Collaborations

About 9 results

A UBC researcher will utilize his phage-display technology to develop new antibodies against Chagas disease host biomarkers identified by a McGill University researcher. Once developed, the antibody will be incorporated into the development of a diagnostic.

A Northeastern University researcher synthesized an inhibitor previously demonstrated by a McGill researcher to inhibit malaria parasites. The McGill researcher utilized the compound to repeat his in vivo screens.

Dr. Dent (McGill University) had optimized C. elegans as a model system to screen compounds for potential activity against STH. BVGH facilitated a collaboration between Dr. Dent and AstraZeneca, which provided a large compound library for screening. Dr. Dent screened the compounds, and was additionally awarded a travel grant to meet with his collaborators at AstraZeneca’s high-throughput screening facility in the United Kingdom.

Dr. Dent at McGill University had developed C. elegans models of STH, which included mutant strains resistant to common anti-helmint drugs. AstraZeneca and DNDi were interested in determining whether their hits from a phenotypic Onchocerca screen targeted established or novel pathways in helminths. AstraZeneca shared their hits with Dr. Dent, who screened the compounds in his C. elegans model.

Dr. Gros studied cerebral malaria (CM). CM is the most severe neurological complication of a Plasmodium falciparum infection, resulting in seizures, coma, and death. CM is characterized by severe inflammation in the brain, and it is this inflammation that makes the disease invariably lethal. Anti-inflammatory compounds may help to prevent this inflammation-associated brain damage. Janus kinase 3 (JAK-3) is a key enzyme in an important inflammation-signaling pathway, and thus inhibiting JAK-3 could inhibit cerebral inflammation. BVGH connected Dr. Gros with Pfizer, which shared a JAK-3 inhibitor with suitable characteristics for testing in Dr. Gros’ CM animal model.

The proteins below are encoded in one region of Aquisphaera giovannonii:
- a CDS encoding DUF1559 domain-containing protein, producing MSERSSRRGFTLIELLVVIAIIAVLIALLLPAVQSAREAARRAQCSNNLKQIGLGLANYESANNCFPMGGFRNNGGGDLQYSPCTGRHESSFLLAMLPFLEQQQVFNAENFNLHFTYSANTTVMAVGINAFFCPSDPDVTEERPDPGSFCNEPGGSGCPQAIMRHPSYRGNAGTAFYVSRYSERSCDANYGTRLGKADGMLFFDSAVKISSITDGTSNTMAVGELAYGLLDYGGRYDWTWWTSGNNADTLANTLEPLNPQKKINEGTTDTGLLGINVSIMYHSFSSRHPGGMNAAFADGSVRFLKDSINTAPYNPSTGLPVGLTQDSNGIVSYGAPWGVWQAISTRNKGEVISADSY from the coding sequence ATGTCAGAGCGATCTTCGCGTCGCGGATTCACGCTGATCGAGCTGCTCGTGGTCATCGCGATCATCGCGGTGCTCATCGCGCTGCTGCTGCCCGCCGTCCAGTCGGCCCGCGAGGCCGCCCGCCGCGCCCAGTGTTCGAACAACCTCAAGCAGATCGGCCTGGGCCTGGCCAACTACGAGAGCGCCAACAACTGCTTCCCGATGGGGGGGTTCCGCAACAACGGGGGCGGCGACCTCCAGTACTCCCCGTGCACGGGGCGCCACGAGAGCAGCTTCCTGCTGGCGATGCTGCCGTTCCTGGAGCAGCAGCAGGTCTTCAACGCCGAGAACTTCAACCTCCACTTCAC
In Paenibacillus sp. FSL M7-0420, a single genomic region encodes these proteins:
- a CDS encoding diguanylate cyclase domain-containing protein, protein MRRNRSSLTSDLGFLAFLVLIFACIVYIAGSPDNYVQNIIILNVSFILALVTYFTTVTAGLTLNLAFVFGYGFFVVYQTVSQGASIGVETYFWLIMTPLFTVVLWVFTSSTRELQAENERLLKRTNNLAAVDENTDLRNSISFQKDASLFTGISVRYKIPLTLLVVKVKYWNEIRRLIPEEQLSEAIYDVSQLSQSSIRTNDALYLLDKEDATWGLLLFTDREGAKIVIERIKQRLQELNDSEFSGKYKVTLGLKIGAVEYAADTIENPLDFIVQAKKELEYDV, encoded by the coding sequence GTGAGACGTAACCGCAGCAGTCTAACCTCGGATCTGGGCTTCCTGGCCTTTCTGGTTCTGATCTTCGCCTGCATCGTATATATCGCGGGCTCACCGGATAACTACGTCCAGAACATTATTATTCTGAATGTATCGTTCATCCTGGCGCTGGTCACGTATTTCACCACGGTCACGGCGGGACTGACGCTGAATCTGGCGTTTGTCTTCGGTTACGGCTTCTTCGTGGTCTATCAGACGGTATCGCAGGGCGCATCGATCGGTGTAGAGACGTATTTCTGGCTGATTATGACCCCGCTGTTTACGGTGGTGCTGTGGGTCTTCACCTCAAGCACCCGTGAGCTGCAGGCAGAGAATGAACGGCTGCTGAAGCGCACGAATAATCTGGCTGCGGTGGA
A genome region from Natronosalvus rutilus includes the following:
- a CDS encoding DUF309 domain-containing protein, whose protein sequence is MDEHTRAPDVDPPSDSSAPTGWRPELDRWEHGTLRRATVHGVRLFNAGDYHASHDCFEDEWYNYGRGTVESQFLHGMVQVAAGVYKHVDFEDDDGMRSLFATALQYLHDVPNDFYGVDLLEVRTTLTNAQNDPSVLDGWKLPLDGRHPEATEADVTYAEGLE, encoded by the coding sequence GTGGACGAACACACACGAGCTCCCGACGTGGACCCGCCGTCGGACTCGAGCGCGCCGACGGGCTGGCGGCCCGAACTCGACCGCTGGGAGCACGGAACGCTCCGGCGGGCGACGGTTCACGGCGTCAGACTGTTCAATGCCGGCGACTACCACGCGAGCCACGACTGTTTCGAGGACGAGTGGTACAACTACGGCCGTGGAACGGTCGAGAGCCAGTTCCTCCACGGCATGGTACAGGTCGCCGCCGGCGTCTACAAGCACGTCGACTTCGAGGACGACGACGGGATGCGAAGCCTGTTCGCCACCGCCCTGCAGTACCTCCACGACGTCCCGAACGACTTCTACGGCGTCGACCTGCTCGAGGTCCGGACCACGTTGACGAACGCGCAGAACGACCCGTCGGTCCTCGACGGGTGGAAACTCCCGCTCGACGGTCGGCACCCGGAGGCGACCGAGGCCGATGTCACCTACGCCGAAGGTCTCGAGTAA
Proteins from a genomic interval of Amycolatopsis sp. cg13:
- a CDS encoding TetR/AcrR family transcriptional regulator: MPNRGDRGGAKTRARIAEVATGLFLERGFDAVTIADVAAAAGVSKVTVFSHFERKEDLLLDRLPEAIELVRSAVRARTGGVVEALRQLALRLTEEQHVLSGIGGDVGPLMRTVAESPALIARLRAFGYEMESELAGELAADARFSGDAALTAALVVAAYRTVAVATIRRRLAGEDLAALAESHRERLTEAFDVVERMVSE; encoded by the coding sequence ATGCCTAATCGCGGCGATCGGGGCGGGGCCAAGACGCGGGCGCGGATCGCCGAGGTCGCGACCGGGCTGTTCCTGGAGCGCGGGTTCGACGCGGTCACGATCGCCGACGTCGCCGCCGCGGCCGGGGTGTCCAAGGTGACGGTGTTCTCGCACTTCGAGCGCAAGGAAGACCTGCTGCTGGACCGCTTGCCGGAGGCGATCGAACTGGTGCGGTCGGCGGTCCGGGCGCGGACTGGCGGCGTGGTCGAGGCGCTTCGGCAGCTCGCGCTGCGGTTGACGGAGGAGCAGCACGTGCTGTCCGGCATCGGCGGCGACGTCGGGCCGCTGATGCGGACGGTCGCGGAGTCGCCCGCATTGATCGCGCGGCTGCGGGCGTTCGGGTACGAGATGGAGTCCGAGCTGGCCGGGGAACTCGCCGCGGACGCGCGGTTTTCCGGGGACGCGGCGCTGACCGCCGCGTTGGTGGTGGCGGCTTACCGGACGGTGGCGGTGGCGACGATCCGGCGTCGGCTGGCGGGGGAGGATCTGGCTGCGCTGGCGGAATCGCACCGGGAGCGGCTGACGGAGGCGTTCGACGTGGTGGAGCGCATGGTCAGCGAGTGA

A McGill University researcher provided a UBC researcher with frozen cell extracts of Cryptosporidium infected cells. The UBC researcher used these extracts to identify potential antigens for use in a vaccine.

A University of Lagos researcher will provide a McGill University researcher with blood samples from Malaria patients with varying levels of parasitemia. The McGill researcher will use the blood to evaluate the sensitivity of a Malaria diagnostic that he is developing.

A UBC researcher will utilize his phage-display technology to develop new antibodies against Chagas disease host biomarkers identified by a McGill University researcher. Once developed, the antibody will be incorporated into the development of a diagnostic.

A McGill University researcher will provide a UBC researcher with frozen cell extracts of T. cruzi infected cells. The UBC researcher will use these extracts to identify potential antigens for use in a vaccine.